Hot Topic: Nursing Homes for Sex Offenders & Violent Offenders

OK- Steele Nursing Home Bill Passes Both House, Senate Unanimously

Issue - Nursing Homes

5-29-2008 Oklahoma:

The Oklahoma Legislature voted last week to establish separate nursing home facilities for convicted sex offenders in need of long term care.

House Bill 2704, by state Rep. Kris Steele and Sen. Tom Adelson, directs the Department of Health to request bids for the operation of a stand-alone, long-term care facility that will house only elderly, registered sex offenders.

"This legislation will allow for the operation of a home that includes additional security measures for offenders," said Steele, R-Shawnee. "This is a common-sense, fiscally responsible way to reduce the risk for abuse and protect our aging population from predators."

There are approximately 30 known sex offenders currently residing in Oklahoma nursing homes. The Oklahoma Department of Corrections estimates 2,250 inmates convicted of sex crimes will be released from prison in the next 10 years. Twenty-six percent of these convicts will be age 51 or older and potentially in need of long-term care. In addition, recent data indicates the number of registered sexual offenders in Oklahoma is increasing.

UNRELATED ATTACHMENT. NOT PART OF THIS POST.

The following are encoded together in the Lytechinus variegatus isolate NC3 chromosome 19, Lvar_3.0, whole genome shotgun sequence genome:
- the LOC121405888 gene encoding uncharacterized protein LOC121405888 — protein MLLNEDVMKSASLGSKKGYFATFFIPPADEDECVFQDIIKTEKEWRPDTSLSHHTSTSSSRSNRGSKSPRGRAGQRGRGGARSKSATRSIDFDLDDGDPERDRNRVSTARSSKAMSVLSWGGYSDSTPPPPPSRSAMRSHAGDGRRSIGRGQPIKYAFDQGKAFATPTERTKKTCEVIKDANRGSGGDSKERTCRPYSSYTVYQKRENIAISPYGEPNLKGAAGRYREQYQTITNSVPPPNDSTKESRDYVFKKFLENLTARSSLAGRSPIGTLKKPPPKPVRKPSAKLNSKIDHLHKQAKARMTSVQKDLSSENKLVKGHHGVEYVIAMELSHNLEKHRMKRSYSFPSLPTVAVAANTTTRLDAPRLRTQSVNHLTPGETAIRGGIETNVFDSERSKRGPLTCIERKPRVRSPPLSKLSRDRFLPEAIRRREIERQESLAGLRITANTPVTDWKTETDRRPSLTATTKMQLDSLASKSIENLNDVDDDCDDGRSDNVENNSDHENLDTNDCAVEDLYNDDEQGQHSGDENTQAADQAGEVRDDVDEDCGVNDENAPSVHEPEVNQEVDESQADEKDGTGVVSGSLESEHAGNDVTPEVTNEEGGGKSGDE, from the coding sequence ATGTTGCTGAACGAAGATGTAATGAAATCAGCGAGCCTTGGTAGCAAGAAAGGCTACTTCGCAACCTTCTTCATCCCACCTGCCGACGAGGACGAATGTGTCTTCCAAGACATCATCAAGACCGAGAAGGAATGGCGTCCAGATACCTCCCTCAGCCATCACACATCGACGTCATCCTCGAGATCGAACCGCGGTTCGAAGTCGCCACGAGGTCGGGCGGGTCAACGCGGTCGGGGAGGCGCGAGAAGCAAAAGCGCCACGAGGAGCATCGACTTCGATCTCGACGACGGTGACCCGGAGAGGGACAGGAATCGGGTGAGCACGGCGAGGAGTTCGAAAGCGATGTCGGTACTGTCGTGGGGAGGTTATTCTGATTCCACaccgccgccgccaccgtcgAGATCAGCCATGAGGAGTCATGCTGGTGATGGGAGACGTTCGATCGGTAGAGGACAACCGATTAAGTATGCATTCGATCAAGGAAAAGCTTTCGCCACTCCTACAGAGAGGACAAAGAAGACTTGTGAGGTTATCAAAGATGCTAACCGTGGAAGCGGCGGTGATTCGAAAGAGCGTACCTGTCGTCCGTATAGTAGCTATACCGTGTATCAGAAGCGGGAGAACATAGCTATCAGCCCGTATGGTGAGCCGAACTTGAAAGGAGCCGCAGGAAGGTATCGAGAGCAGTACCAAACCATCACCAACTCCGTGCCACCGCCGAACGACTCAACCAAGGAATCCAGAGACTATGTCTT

Currently, federal law requires the state of Oklahoma to pay for long-term care services for individuals who are Medicaid eligible - whether or not they are convicted felons. Registered sex offenders living in nursing homes can create a dangerous environment for other residents in the home.

In 2005, the Legislature passed a law requiring nursing homes to post public notification whenever a registered sex offender is admitted as a resident. However, because of low staff levels and a short supply of security guards, Steele noted some nursing homes are finding it difficult to properly monitor sex offenders who reside in a facility. Federal regulations also prevent nursing homes from restraining residents except in rare circumstances.

Under the legislation, any facility bidding to house sex offenders would have to meet surveillance and security requirements necessary to protect the public.

House Bill 2704 also requires the Oklahoma Health Care Authority to develop a payment methodology that offsets the cost associated with the heightened security measures. Any provider interested in managing a stand-alone facility for offenders would net the same reimbursement rate currently provided to care for persons in need of long-term care.

"Protecting our senior adults is a primary responsibility of state government," Steele said. "Oklahoma's most vulnerable citizens should be able to live the latter years of life with dignity, free from fear. Implementing appropriate safeguards for the elderly can make this goal a reality."

House Bill 2704 passed unanimously in both the House and the Senate. ..News Source.. by County Wide News

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